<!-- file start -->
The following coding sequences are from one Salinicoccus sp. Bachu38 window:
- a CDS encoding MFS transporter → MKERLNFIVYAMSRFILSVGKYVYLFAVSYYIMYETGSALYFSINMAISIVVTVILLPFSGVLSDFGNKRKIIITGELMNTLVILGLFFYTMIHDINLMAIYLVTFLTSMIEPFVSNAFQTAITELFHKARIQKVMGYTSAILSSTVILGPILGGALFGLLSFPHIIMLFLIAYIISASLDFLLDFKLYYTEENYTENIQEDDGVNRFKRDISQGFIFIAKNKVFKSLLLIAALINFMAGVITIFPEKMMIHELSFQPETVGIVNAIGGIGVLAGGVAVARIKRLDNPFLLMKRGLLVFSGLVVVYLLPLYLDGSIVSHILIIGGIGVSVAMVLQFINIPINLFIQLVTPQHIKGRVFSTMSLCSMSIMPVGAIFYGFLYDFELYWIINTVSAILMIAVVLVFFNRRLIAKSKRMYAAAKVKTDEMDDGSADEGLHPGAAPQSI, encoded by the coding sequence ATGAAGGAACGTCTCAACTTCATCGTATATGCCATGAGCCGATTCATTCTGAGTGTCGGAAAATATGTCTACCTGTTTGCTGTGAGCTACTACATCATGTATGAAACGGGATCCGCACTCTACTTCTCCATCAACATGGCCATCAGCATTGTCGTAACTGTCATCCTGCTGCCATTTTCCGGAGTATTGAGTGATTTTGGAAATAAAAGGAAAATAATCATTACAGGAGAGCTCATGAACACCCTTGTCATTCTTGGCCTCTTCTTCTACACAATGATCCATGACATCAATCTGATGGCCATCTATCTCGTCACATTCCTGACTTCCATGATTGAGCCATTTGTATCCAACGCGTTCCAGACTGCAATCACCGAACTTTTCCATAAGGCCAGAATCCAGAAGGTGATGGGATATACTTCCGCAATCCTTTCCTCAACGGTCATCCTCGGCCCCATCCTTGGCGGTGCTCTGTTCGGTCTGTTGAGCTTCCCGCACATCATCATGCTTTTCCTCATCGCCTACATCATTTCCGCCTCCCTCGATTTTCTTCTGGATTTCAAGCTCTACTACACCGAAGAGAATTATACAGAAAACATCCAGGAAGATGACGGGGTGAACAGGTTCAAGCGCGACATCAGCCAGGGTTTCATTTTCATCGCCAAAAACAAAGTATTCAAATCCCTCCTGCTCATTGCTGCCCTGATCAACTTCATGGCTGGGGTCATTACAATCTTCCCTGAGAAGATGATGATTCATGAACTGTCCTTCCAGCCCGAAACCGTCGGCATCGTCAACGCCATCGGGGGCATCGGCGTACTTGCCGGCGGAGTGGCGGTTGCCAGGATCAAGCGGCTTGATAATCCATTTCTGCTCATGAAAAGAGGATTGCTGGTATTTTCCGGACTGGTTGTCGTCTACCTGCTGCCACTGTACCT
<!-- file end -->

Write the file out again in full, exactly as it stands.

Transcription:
The following coding sequences are from one Salinicoccus sp. Bachu38 window:
- a CDS encoding MFS transporter → MKERLNFIVYAMSRFILSVGKYVYLFAVSYYIMYETGSALYFSINMAISIVVTVILLPFSGVLSDFGNKRKIIITGELMNTLVILGLFFYTMIHDINLMAIYLVTFLTSMIEPFVSNAFQTAITELFHKARIQKVMGYTSAILSSTVILGPILGGALFGLLSFPHIIMLFLIAYIISASLDFLLDFKLYYTEENYTENIQEDDGVNRFKRDISQGFIFIAKNKVFKSLLLIAALINFMAGVITIFPEKMMIHELSFQPETVGIVNAIGGIGVLAGGVAVARIKRLDNPFLLMKRGLLVFSGLVVVYLLPLYLDGSIVSHILIIGGIGVSVAMVLQFINIPINLFIQLVTPQHIKGRVFSTMSLCSMSIMPVGAIFYGFLYDFELYWIINTVSAILMIAVVLVFFNRRLIAKSKRMYAAAKVKTDEMDDGSADEGLHPGAAPQSI, encoded by the coding sequence ATGAAGGAACGTCTCAACTTCATCGTATATGCCATGAGCCGATTCATTCTGAGTGTCGGAAAATATGTCTACCTGTTTGCTGTGAGCTACTACATCATGTATGAAACGGGATCCGCACTCTACTTCTCCATCAACATGGCCATCAGCATTGTCGTAACTGTCATCCTGCTGCCATTTTCCGGAGTATTGAGTGATTTTGGAAATAAAAGGAAAATAATCATTACAGGAGAGCTCATGAACACCCTTGTCATTCTTGGCCTCTTCTTCTACACAATGATCCATGACATCAATCTGATGGCCATCTATCTCGTCACATTCCTGACTTCCATGATTGAGCCATTTGTATCCAACGCGTTCCAGACTGCAATCACCGAACTTTTCCATAAGGCCAGAATCCAGAAGGTGATGGGATATACTTCCGCAATCCTTTCCTCAACGGTCATCCTCGGCCCCATCCTTGGCGGTGCTCTGTTCGGTCTGTTGAGCTTCCCGCACATCATCATGCTTTTCCTCATCGCCTACATCATTTCCGCCTCCCTCGATTTTCTTCTGGATTTCAAGCTCTACTACACCGAAGAGAATTATACAGAAAACATCCAGGAAGATGACGGGGTGAACAGGTTCAAGCGCGACATCAGCCAGGGTTTCATTTTCATCGCCAAAAACAAAGTATTCAAATCCCTCCTGCTCATTGCTGCCCTGATCAACTTCATGGCTGGGGTCATTACAATCTTCCCTGAGAAGATGATGATTCATGAACTGTCCTTCCAGCCCGAAACCGTCGGCATCGTCAACGCCATCGGGGGCATCGGCGTACTTGCCGGCGGAGTGGCGGTTGCCAGGATCAAGCGGCTTGATAATCCATTTCTGCTCATGAAAAGAGGATTGCTGGTATTTTCCGGACTGGTTGTCGTCTACCTGCTGCCACTGTACCT